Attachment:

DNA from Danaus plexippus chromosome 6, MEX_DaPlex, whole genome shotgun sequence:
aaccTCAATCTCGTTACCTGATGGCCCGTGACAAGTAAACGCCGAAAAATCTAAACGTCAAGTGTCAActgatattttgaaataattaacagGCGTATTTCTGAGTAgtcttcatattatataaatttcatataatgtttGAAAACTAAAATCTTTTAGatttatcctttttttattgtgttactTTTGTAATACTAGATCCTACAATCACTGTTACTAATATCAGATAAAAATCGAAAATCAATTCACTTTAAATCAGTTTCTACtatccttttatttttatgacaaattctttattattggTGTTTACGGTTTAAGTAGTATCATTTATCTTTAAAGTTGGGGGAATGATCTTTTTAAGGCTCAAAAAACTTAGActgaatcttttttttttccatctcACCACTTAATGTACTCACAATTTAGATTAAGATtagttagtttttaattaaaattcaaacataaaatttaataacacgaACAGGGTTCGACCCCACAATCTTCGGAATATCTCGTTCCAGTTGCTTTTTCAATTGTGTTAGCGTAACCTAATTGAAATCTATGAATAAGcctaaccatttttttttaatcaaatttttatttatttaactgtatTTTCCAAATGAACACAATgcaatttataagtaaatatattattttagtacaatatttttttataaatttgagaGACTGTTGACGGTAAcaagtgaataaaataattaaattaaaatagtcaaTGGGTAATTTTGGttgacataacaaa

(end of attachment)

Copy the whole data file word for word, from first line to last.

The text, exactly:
DNA from Danaus plexippus chromosome 6, MEX_DaPlex, whole genome shotgun sequence:
aaccTCAATCTCGTTACCTGATGGCCCGTGACAAGTAAACGCCGAAAAATCTAAACGTCAAGTGTCAActgatattttgaaataattaacagGCGTATTTCTGAGTAgtcttcatattatataaatttcatataatgtttGAAAACTAAAATCTTTTAGatttatcctttttttattgtgttactTTTGTAATACTAGATCCTACAATCACTGTTACTAATATCAGATAAAAATCGAAAATCAATTCACTTTAAATCAGTTTCTACtatccttttatttttatgacaaattctttattattggTGTTTACGGTTTAAGTAGTATCATTTATCTTTAAAGTTGGGGGAATGATCTTTTTAAGGCTCAAAAAACTTAGActgaatcttttttttttccatctcACCACTTAATGTACTCACAATTTAGATTAAGATtagttagtttttaattaaaattcaaacataaaatttaataacacgaACAGGGTTCGACCCCACAATCTTCGGAATATCTCGTTCCAGTTGCTTTTTCAATTGTGTTAGCGTAACCTAATTGAAATCTATGAATAAGcctaaccatttttttttaatcaaatttttatttatttaactgtatTTTCCAAATGAACACAATgcaatttataagtaaatatattattttagtacaatatttttttataaatttgagaGACTGTTGACGGTAAcaagtgaataaaataattaaattaaaatagtcaaTGGGTAATTTTGGttgacataacaaa